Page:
In November, the RCC hosted a Workshop on Market Definition. It gathered 93 participants from 21 jurisdictions across the region. It was composed of 3 sessions, with a total duration of 8 hours of training. The sessions covered the basics of market definition and country case studies from Brazil, Chile and Mexico, in addition to a hypothetical case exercise and an exclusive session on market definition in times of COVID-19 (in Spanish). In total, 9 speakers intervened during the workshop, 8 of them from Latin America. On the last day, a virtual “happy birthday” was sung to celebrate the 1st anniversary of the RCC, officially launched on November 20, 2019:


Photo from the RCC Workshop on Market Definition (18-20 November 2020)

For 2021, the RCC has organized two workshops: the first on “Introduction to Competition Enforcement for Young Staff” (8-12 March 2021) and the second on “Competition in the Financial Sector” (5-7 May 2021).

The first workshop on “Introduction to Competition Enforcement for Young Staff” provided basic information directed at junior case handlers working in competition authorities. It included practical tips on the everyday duties of case handlers and covered anti-cartel enforcement, merger control, and abuse of dominance. Practical exercises illustrated hands-on issues and enabled participants to meet and discuss common challenges. At the end of each session a list of the 5 top enforcement tips was discussed, and participants voted on the following tips as the most useful for them: “have a plan including a timeline” (Session on Cartels), “understand the business of the transaction and related markets” (Session on Mergers) and “focus first in assessing market power,” which tied with “match a consistent theory of harm with a comprehensive narrative” (Session on Abuse).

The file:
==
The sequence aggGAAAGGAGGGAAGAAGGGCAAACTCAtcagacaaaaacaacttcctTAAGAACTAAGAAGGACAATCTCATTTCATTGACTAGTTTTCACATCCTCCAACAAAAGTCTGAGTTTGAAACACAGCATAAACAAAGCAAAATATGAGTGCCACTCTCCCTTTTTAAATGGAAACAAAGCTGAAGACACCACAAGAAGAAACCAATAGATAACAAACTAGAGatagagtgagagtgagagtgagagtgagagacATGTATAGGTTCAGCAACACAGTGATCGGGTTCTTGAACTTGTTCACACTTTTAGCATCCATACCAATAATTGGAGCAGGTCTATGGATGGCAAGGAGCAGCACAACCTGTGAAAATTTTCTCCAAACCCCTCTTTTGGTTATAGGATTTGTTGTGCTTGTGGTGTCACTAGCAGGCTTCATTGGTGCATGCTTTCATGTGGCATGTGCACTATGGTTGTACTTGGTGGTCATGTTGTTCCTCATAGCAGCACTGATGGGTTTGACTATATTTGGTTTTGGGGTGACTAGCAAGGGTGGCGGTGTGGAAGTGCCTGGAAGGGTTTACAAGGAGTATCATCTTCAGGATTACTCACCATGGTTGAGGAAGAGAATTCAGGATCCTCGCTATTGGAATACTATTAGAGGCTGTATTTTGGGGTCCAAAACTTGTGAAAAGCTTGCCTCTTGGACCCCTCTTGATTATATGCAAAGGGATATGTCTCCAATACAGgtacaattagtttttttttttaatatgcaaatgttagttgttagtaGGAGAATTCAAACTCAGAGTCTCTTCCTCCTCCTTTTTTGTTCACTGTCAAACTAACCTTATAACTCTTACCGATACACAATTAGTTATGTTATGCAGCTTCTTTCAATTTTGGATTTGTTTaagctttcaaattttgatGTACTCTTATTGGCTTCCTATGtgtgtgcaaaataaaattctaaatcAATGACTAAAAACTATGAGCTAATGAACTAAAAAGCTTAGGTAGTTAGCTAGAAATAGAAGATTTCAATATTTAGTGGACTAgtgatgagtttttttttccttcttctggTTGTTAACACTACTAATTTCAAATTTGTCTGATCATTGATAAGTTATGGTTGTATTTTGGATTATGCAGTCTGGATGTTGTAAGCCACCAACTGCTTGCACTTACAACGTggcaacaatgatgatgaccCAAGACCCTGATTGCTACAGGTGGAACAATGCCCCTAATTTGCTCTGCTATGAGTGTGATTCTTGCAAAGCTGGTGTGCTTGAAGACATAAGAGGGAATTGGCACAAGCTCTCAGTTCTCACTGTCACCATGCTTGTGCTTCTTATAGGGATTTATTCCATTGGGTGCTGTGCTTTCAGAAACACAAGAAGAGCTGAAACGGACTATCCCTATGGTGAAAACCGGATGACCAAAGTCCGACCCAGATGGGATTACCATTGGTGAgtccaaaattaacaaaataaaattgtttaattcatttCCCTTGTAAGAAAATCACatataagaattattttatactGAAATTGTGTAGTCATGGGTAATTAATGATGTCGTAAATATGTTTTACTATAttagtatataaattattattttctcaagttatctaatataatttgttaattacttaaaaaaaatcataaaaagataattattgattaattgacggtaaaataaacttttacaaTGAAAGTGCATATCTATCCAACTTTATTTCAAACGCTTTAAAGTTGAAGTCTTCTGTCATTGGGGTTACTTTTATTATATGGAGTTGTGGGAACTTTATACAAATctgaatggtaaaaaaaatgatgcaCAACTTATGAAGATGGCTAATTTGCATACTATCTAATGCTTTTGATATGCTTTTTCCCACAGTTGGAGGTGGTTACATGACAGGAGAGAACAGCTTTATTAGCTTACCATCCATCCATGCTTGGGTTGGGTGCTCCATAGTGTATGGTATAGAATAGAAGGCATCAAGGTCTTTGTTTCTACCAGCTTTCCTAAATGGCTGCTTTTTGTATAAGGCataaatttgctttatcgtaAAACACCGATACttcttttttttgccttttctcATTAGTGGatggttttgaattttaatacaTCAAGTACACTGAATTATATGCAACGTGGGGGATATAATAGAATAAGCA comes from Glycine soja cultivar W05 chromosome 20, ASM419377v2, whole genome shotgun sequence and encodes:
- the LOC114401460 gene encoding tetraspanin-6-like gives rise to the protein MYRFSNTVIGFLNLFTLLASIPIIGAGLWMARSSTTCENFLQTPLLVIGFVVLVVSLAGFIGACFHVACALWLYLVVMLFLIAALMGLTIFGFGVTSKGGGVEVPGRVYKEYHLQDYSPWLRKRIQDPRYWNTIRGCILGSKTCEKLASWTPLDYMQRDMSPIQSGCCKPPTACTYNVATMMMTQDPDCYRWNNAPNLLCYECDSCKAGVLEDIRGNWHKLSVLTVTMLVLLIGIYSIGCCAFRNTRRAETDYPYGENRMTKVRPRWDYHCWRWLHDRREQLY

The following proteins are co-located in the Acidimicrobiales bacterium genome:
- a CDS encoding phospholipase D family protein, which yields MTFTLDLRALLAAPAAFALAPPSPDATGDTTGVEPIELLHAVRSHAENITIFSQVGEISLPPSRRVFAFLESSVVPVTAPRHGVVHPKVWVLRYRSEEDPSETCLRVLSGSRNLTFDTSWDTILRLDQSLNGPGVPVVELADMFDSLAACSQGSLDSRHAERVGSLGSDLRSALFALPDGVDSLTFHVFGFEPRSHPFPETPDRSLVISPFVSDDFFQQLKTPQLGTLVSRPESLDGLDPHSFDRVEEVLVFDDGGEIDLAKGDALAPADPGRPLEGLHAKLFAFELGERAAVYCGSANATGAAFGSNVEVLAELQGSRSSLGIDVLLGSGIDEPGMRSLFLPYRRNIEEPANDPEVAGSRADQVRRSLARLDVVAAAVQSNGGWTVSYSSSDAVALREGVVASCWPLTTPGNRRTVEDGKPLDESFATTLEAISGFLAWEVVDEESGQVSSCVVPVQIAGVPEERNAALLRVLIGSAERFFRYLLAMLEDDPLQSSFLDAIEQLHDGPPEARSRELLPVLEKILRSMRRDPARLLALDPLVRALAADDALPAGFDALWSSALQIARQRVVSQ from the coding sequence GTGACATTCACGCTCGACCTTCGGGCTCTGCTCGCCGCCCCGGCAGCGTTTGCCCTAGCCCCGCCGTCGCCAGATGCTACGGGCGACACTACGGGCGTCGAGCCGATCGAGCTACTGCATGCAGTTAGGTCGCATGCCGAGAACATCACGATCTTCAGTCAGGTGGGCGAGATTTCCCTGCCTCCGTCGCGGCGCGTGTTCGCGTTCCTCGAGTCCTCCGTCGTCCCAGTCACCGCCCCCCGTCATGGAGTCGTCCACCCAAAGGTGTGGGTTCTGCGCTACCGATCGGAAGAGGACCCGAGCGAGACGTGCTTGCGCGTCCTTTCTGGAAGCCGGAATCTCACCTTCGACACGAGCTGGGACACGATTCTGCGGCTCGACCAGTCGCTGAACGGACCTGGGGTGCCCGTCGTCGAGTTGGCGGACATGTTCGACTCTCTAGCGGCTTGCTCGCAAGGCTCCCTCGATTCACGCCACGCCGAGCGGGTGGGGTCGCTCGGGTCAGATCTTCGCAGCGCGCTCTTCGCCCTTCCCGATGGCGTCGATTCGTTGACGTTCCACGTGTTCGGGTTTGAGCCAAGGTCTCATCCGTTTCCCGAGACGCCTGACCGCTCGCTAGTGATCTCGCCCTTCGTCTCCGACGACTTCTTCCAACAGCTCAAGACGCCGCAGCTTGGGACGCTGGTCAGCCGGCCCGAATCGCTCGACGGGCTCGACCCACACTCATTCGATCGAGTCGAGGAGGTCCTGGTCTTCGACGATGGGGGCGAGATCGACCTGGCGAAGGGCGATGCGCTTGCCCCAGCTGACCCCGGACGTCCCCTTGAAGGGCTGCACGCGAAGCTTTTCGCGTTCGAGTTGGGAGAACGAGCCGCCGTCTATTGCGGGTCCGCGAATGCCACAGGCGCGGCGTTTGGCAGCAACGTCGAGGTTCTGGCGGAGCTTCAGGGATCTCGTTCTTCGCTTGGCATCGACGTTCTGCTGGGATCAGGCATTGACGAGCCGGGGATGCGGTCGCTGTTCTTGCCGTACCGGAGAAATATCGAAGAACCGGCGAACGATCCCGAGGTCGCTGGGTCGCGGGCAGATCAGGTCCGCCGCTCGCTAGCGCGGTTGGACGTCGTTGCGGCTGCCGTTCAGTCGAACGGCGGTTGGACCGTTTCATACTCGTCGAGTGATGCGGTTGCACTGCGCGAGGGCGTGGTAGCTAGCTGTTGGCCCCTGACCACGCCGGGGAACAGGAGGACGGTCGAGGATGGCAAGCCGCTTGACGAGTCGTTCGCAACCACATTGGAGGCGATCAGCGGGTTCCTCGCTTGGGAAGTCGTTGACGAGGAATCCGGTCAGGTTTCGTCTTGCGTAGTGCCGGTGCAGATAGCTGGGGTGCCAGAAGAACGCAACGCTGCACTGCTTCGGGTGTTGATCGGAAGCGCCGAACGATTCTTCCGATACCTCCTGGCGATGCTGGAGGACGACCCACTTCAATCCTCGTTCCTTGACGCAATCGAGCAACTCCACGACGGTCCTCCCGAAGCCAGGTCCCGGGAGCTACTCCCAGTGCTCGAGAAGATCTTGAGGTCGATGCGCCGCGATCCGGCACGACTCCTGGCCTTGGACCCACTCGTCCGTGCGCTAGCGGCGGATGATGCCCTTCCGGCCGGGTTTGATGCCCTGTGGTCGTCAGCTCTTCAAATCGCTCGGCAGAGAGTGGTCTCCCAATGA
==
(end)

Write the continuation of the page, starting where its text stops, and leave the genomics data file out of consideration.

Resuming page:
The second workshop, “Competition in the Financial Sector,” covered specific features of enforcement for the finance sector, including extensive regulation and concerns about financial stability and systemic effects. The first day included a presentation by the OECD Secretariat to set the scene, then presentations from Costa Rica and Trinidad & Tobago on institutional set-ups, followed by discussions on FinTech and new challenges. The second day was dedicated to enforcement experiences in the region, with presentations by the OECD Secretariat and case studies from the US, El Salvador, Brazil, Chile, and Mexico. The third day focused on advocacy issues, with presentations by the heads of agencies from Brazil, Mexico, Portugal, and Spain.

Another two workshops are planned for 2021: one focused on “Merger Control in Times of Crisis” and another on “Fighting Bid-Rigging.” They are scheduled to take place during 15-17 September 2021 and 17-19 November 2021. They will be open to civil servants from competition authorities of the region.


Other OECD Projects in Latin America

The OECD also has other projects related to competition in Latin America. Some of them are in-country projects and developed bilaterally with countries (generally through the competition authorities), as is the case with country projects on Public Procurement and on Competition Assessment.

In the field of public procurement, the OECD has been keen to support governments to design public procurement procedures that promote competition and reduce the risk of bid-rigging. This work aims towards  the implementation of the OECD Recommendations and Guidelines, and projects with Argentina, Brazil, Colombia, Mexico, and Peru have shown how to improve procurement practices and mechanisms to fight bid rigging.3